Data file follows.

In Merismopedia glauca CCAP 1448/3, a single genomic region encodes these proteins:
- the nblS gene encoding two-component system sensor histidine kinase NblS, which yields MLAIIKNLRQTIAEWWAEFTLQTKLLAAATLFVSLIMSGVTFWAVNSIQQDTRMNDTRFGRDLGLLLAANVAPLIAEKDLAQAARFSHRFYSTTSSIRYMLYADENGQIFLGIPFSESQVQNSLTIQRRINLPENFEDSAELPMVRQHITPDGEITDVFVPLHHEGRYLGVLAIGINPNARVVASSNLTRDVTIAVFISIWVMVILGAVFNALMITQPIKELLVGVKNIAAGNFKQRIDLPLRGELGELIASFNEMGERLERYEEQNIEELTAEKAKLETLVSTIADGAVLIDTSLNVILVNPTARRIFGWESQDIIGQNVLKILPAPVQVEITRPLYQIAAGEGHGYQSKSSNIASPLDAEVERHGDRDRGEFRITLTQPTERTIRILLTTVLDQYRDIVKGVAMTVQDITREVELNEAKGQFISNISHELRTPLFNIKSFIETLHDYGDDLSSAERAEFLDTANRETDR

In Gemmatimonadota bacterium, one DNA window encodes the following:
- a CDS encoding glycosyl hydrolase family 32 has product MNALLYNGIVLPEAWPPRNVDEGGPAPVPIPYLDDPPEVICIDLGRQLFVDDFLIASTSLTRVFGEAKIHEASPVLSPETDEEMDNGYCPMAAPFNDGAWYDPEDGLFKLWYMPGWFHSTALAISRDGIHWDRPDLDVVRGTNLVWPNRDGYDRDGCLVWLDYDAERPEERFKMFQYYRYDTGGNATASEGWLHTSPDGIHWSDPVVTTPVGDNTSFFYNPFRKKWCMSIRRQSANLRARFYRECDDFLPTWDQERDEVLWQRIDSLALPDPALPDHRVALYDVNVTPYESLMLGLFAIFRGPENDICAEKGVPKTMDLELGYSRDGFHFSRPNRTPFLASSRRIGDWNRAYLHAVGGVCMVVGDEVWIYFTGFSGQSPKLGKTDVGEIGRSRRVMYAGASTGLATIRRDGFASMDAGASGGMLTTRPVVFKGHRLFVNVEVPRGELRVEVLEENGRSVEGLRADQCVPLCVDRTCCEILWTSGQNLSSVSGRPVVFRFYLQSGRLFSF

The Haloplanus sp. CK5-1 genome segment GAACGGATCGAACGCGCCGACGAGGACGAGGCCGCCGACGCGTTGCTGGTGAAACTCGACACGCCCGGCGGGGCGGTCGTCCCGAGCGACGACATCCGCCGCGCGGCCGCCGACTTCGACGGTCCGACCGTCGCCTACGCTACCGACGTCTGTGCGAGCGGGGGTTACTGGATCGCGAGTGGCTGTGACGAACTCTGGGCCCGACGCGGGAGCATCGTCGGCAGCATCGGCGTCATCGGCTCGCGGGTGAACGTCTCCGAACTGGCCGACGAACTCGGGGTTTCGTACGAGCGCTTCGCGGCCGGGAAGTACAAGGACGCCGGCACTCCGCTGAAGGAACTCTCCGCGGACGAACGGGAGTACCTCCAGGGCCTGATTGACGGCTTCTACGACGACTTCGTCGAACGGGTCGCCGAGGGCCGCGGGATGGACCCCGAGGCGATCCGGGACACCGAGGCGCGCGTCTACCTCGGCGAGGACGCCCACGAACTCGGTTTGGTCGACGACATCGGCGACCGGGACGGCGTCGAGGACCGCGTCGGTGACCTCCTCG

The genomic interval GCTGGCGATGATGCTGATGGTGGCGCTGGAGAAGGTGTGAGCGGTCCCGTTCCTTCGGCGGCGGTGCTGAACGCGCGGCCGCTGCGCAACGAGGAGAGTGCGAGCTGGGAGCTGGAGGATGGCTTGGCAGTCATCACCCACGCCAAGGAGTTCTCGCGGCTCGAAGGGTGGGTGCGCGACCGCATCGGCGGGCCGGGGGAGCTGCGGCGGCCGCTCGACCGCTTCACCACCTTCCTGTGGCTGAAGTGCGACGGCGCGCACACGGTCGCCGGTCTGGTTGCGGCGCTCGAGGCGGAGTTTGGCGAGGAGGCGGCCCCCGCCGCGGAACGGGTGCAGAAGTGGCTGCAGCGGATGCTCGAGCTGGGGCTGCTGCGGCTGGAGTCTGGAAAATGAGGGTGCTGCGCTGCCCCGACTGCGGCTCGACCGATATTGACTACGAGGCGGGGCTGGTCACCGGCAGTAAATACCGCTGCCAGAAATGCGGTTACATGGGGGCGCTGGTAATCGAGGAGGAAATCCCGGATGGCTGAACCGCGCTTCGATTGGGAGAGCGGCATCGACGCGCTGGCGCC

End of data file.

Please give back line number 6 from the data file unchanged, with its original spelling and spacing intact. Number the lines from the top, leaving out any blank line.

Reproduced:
The genomic interval GCTGGCGATGATGCTGATGGTGGCGCTGGAGAAGGTGTGAGCGGTCCCGTTCCTTCGGCGGCGGTGCTGAACGCGCGGCCGCTGCGCAACGAGGAGAGTGCGAGCTGGGAGCTGGAGGATGGCTTGGCAGTCATCACCCACGCCAAGGAGTTCTCGCGGCTCGAAGGGTGGGTGCGCGACCGCATCGGCGGGCCGGGGGAGCTGCGGCGGCCGCTCGACCGCTTCACCACCTTCCTGTGGCTGAAGTGCGACGGCGCGCACACGGTCGCCGGTCTGGTTGCGGCGCTCGAGGCGGAGTTTGGCGAGGAGGCGGCCCCCGCCGCGGAACGGGTGCAGAAGTGGCTGCAGCGGATGCTCGAGCTGGGGCTGCTGCGGCTGGAGTCTGGAAAATGAGGGTGCTGCGCTGCCCCGACTGCGGCTCGACCGATATTGACTACGAGGCGGGGCTGGTCACCGGCAGTAAATACCGCTGCCAGAAATGCGGTTACATGGGGGCGCTGGTAATCGAGGAGGAAATCCCGGATGGCTGAACCGCGCTTCGATTGGGAGAGCGGCATCGACGCGCTGGCGCC